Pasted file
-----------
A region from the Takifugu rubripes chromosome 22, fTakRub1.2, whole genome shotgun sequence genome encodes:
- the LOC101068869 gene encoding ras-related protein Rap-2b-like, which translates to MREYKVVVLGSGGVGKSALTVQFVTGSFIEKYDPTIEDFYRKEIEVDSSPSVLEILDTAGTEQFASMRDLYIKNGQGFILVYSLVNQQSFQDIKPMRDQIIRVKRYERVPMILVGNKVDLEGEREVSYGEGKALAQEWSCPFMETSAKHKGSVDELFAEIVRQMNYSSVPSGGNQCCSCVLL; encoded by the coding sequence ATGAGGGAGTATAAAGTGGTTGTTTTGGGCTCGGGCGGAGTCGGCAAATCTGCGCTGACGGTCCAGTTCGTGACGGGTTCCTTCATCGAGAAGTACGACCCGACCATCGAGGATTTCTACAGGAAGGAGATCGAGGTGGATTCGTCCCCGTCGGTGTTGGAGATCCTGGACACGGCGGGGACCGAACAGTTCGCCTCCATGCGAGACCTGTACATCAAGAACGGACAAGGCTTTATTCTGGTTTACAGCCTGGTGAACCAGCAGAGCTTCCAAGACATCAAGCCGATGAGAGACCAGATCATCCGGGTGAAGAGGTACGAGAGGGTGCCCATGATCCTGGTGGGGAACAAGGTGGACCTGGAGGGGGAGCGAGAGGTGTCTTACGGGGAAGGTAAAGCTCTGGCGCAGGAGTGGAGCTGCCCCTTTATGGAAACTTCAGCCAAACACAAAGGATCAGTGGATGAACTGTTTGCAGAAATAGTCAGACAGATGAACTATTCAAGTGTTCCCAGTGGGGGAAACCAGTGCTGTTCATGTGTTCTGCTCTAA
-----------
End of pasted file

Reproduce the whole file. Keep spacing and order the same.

A region from the Takifugu rubripes chromosome 22, fTakRub1.2, whole genome shotgun sequence genome encodes:
- the LOC101068869 gene encoding ras-related protein Rap-2b-like, which translates to MREYKVVVLGSGGVGKSALTVQFVTGSFIEKYDPTIEDFYRKEIEVDSSPSVLEILDTAGTEQFASMRDLYIKNGQGFILVYSLVNQQSFQDIKPMRDQIIRVKRYERVPMILVGNKVDLEGEREVSYGEGKALAQEWSCPFMETSAKHKGSVDELFAEIVRQMNYSSVPSGGNQCCSCVLL; encoded by the coding sequence ATGAGGGAGTATAAAGTGGTTGTTTTGGGCTCGGGCGGAGTCGGCAAATCTGCGCTGACGGTCCAGTTCGTGACGGGTTCCTTCATCGAGAAGTACGACCCGACCATCGAGGATTTCTACAGGAAGGAGATCGAGGTGGATTCGTCCCCGTCGGTGTTGGAGATCCTGGACACGGCGGGGACCGAACAGTTCGCCTCCATGCGAGACCTGTACATCAAGAACGGACAAGGCTTTATTCTGGTTTACAGCCTGGTGAACCAGCAGAGCTTCCAAGACATCAAGCCGATGAGAGACCAGATCATCCGGGTGAAGAGGTACGAGAGGGTGCCCATGATCCTGGTGGGGAACAAGGTGGACCTGGAGGGGGAGCGAGAGGTGTCTTACGGGGAAGGTAAAGCTCTGGCGCAGGAGTGGAGCTGCCCCTTTATGGAAACTTCAGCCAAACACAAAGGATCAGTGGATGAACTGTTTGCAGAAATAGTCAGACAGATGAACTATTCAAGTGTTCCCAGTGGGGGAAACCAGTGCTGTTCATGTGTTCTGCTCTAA